Part one in a series
By Tess Sohngen, Over-the-Rhine Contributor
“Who’r you again?”
Her name was Sandra, 74, and she lived alone. Her golden-gray hair was pulled back in a small ponytail, and her upper body tilted almost 45 degrees at her hips. She had to lean her head back toward her neck just to see up. Her eyes were as wide as quarters straining out from her dark face for the light from the television.
The television and the door were the only sources of light. The windows were covered with cardboard, towels and duct tape. A light wooden dressing wall separated the couch and coffee table from the kitchen piled high with boxes, vases, pans and dishes that look like they had not been touched in months. Lamps, fans, end tables, relics and cat paraphernalia stuffed the rest of the room around the television.
Where there was room for air, a thick aroma of smoke stuffed the vacancy, stemming from the ashtray on the coffee table. There was hardly room for us to stand, so Sandra offered me the seat next to her on the couch.
“We understand that you’ve been told you have to leave,” said John, the Director of the Greater Cincinnati Homeless Coalition. “Our belief is that it is never right and never okay to evict someone.”
He asked her if she would prefer to stay here if she had the choice.
“It’s a mess, I tell you. It’s a mess,” she said.
She wasn’t talking about the room but rather the sudden change uprooting her life and the many knickknacks suffocating the room. Last month, she and the other tenants received a notice from their new manager. Everyone would have to leave by October 31.
“I’ve been here fourteen years,” said Sandra. “It’s been fast…”
She holds her hands up to her temples like she was trying to pull something out of her brain, or keep something out.
“… On me, but it’s been working on them for a long [time].”
Behind me on the couch, Sandra’s phone started to ring. She picked it up and held it backward to her ear.
“Hello, Sandra! It’s Tim. Do you remember me from last weekend?”
“Yes, I do,” she said.
I made eye contact with John, and then he shook his head. He knew Tim. Knew he was a personable, chubby man who worked for Model Group, the company that bought the building in June and is not kicking people out. Both good and bad, John would say. Like Dr. Jekyll and Mr. Hyde.
Over the weekend, Tim the Housing Specialist for Model Group walked Sandra to a unit further north. It was not going to work, Sandra said. It was not the area she was going to be in. The neighborhood was home to all black families, and although Sandra fit the bill, she did not want to be so far from the city.
As Sandra told him this, I glanced behind her. On the couch was a cockroach the size of a thumbprint. It silently crawled closer and behind Sandra’s shadow. Sandra put the phone down and leaned back, and the bug crawled on her shoulder. I tried to scrape the bug off her with my piece of paper to no avail.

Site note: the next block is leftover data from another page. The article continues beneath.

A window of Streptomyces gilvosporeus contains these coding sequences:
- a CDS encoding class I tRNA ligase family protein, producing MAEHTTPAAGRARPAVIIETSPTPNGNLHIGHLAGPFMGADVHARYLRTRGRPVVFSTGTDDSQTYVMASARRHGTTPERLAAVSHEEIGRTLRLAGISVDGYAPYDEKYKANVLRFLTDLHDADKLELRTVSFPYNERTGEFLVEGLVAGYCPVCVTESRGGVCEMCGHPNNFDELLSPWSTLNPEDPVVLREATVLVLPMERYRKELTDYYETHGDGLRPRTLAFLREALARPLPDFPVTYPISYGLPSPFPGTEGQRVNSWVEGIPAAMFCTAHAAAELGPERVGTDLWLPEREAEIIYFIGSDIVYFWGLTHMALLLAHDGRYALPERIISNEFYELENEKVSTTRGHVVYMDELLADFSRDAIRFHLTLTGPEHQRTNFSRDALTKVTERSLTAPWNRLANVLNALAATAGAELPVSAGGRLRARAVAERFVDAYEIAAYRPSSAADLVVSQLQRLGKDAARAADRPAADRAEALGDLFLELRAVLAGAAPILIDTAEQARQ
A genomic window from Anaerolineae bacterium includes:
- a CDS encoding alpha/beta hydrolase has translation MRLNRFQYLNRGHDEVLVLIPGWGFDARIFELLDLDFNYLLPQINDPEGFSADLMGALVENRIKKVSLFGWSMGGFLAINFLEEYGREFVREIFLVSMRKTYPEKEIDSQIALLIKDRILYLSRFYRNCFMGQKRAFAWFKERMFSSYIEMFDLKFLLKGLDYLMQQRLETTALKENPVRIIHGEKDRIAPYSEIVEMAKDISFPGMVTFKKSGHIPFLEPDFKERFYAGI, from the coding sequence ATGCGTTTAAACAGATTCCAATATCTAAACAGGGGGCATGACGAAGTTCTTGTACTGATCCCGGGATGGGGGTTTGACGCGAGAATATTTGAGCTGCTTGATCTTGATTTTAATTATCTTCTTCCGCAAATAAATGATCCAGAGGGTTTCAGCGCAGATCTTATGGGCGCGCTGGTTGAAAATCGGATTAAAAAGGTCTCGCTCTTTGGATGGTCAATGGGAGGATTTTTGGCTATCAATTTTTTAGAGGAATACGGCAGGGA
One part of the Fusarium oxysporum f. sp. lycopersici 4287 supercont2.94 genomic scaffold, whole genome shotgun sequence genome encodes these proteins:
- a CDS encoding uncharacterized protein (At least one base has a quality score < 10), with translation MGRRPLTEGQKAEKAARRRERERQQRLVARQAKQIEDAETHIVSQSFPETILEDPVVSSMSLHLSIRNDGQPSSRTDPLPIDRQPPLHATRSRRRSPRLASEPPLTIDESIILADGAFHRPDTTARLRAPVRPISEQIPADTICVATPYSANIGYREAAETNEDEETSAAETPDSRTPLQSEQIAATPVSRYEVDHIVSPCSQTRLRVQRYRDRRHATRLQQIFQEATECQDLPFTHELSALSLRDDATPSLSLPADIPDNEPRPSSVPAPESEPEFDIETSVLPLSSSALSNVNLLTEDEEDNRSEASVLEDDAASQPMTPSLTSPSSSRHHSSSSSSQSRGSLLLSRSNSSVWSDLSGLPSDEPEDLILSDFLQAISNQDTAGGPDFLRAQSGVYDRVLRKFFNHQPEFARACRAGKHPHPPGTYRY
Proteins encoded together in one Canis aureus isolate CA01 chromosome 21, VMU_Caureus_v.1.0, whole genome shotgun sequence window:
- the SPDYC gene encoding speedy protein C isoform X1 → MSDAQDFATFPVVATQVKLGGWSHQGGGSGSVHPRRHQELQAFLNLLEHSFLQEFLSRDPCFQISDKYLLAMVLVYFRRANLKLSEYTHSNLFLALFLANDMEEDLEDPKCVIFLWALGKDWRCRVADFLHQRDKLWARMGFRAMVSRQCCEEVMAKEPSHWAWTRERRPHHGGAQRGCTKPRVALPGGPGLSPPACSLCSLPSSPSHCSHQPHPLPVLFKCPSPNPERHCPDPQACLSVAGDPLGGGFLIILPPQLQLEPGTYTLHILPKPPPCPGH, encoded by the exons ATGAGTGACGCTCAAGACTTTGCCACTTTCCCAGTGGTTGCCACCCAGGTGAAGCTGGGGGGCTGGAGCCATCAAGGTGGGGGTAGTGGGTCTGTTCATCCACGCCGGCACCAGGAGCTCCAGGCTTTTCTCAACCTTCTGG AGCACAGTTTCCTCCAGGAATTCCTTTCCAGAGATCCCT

“Is that a bug?” Sandra asked. She reached back and grabbed the bug with her hand then placed it on the floor. The cockroach scurried away. “Those bugs are getting up everywhere.”
After our visit, I asked John if he thinks we could fight the manager on the lack of up-keep in the building. John said these units were in pretty good condition compared to other places he has seen around the neighborhood.
“This place is like my little second child,” said Sandra. “Now I just want somewhere where I can have my last days in peace.”
She took us around to the front of the building to meet her friend Dani. Dani was 73 and has lived on the north end of Race Street for 16 years. Her apartment had even more knickknacks and even more roaches than Sandra’s. The only real difference was the smell came from her small, mud-stained dog and the lights in the room turned on.
“Heck, I would love to stay here,” said Dani when John asked her the same question about having the choice to stay. “I love this place because it’s big and roomy.”
Her hair stood atop her head like a cloud, and her pursed lips were a dark pink. I looked across the room and counted 18 orange and white medicine cans. I couldn’t tell if they were empty or full.
All of the tenants the Greater Cincinnati Homeless Coalition spoke with were African American and elderly. Only two residents – who dodged out of the building as Sandra led us in – were white and below the age of 30.
“I appreciate you coming out here,” Dani said to John.
John was frank. They were not going to be able to save the building, and Sandra and Dani would have to leave. But if the residents came together and fought back, there would be a good change that they could get something better than what they had now.
Currently, the manager was offering no help toward looking for places to relocate the residents. They would have to pay their rent up until the October 31st deadline, and there would be no help toward moving fees. The landlord told Dani that they would not be turning the heat on.
“Ain’t nobody helping us,” said Sandra.
Tess Sohngen is a Miami journalism student studying in Over-the-Rhine. This article was previously published in Streetvibes.